Democrats also secured a provision that will block Trump family businesses — or those of other senior government officials — from receiving loan money under the programs, Mr. Schumer said in a letter to Democrats.

Both Ms. Pelosi and Mr. Schumer, on separate calls laying out the deal for their Democratic colleagues, said they had secured $130 billion for hospitals, $55 billion more than originally agreed to, people familiar with the calls said, as well as $150 billion for state and local governments.

“Like all compromises, this bill is far from perfect,” Mr. Schumer said early Wednesday on the Senate floor. “But we believe the legislation has been improved significantly to warrant its quick consideration and passage.”

The agreement also includes $350 billion that would establish lending programs for small businesses, but only for those who keep their payrolls steady through the crisis. Small businesses that pledge to keep their workers would also receive cash-flow assistance structured as federally guaranteed loans. If the employer continued to pay its workers for the duration of the crisis, those loans would be forgiven.

Lawmakers in both chambers have also acknowledged that it is likely other legislative measures will be needed in the coming months to counter the consequences of the pandemic.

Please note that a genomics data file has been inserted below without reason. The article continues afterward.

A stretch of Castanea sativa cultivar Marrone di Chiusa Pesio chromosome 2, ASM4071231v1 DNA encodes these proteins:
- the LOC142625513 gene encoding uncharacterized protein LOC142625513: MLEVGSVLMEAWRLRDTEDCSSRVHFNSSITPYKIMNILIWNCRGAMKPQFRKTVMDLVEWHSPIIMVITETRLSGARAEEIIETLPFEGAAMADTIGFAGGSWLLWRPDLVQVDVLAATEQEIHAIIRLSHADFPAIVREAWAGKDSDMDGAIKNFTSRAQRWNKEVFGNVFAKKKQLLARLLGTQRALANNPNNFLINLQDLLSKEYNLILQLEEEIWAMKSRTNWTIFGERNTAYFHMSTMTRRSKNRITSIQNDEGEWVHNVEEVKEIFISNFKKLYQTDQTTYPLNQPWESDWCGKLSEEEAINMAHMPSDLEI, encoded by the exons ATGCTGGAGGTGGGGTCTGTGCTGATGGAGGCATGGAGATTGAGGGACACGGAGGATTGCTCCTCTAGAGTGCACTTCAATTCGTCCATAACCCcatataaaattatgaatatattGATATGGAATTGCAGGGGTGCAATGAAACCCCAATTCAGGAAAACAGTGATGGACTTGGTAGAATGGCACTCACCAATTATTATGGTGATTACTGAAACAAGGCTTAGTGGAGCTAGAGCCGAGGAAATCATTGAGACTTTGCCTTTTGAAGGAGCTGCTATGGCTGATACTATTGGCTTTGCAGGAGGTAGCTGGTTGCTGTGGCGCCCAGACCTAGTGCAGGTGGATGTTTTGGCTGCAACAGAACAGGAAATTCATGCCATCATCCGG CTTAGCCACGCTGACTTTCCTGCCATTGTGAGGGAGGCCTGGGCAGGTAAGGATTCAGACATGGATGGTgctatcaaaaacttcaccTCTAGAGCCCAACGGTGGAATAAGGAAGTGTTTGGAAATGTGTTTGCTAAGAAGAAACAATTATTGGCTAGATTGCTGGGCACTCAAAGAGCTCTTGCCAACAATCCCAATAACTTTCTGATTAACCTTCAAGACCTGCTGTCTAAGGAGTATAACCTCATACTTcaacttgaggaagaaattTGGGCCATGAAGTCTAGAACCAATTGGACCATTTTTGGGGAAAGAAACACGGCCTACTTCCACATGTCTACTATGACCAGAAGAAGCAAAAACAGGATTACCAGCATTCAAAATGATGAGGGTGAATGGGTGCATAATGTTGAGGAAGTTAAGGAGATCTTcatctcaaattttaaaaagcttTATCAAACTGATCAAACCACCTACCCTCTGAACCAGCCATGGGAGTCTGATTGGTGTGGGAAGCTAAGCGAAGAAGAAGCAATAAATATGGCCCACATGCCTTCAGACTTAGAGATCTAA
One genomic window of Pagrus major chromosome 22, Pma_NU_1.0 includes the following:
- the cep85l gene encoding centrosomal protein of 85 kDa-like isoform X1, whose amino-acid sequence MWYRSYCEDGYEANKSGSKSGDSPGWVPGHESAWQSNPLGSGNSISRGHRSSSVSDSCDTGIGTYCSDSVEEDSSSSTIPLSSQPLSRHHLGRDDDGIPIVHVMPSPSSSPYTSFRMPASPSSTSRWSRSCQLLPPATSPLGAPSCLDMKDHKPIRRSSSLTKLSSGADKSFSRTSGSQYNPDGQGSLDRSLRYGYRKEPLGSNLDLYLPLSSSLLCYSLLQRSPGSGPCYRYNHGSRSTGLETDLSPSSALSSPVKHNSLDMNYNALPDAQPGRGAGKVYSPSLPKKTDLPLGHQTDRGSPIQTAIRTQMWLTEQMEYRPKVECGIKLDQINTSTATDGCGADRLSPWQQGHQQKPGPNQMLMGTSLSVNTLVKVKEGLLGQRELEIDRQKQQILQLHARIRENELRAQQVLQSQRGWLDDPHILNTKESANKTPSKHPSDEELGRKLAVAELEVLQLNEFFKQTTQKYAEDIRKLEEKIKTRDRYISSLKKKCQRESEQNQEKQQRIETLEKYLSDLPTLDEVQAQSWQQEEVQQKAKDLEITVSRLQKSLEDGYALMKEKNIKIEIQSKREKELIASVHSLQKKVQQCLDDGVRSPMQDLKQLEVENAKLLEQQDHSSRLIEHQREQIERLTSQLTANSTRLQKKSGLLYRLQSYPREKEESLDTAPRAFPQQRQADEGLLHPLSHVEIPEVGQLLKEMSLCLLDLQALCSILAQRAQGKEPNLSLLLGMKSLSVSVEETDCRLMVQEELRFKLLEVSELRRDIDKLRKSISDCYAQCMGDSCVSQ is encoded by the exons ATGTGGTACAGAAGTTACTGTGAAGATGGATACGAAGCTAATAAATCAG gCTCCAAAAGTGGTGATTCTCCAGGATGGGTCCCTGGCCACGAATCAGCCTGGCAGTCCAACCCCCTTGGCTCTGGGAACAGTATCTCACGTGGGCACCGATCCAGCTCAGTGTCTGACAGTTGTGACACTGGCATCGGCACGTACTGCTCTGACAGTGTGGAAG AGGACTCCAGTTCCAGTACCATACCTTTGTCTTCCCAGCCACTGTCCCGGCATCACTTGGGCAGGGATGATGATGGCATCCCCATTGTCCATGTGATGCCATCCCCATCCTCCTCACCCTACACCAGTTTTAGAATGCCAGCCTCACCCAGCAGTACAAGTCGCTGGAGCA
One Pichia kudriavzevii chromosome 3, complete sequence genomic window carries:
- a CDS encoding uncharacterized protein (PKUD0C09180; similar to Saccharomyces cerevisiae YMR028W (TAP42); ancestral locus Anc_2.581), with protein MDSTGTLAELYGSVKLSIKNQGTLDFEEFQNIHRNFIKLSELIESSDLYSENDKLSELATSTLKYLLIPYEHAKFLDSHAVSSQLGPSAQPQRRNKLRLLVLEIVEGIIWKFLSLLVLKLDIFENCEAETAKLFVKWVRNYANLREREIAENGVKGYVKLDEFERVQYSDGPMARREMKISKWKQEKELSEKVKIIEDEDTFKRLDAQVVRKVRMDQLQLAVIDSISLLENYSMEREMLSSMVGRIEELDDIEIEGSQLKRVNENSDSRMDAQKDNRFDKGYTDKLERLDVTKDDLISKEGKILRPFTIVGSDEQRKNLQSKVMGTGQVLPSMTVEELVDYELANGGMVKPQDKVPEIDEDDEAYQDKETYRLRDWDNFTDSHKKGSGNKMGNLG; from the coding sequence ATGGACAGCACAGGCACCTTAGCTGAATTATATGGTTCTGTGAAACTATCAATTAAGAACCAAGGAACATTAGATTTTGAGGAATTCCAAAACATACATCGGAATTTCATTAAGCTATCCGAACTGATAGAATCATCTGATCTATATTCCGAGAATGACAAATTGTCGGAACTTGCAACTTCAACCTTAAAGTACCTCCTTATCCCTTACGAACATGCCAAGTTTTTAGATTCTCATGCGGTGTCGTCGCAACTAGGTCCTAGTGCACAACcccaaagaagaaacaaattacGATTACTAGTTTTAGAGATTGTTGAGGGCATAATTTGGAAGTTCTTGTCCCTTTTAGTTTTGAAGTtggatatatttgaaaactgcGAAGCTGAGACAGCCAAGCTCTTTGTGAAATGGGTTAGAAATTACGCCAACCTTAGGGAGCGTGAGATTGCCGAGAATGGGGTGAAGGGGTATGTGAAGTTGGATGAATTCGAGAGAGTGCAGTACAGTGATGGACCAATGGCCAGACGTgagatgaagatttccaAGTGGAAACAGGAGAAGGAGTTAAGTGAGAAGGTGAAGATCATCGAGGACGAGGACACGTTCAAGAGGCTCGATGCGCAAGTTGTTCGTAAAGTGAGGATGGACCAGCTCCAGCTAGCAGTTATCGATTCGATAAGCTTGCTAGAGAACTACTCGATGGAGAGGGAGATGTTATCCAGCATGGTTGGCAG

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Democrats Near Deal With White House on Stimulus Package

Westlake Legal Group democrats-near-deal-with-white-house-on-stimulus-package Democrats Near Deal With White House on Stimulus Package United States Politics and Government United States Economy Unemployment Insurance Treasury Department Stimulus (Economic) Senate Schumer, Charles E Pelosi, Nancy Mnuchin, Steven T McConnell, Mitch Coronavirus (2019-nCoV)
Westlake Legal Group 24dc-virus-cong2-facebookJumbo Democrats Near Deal With White House on Stimulus Package United States Politics and Government United States Economy Unemployment Insurance Treasury Department Stimulus (Economic) Senate Schumer, Charles E Pelosi, Nancy Mnuchin, Steven T McConnell, Mitch Coronavirus (2019-nCoV)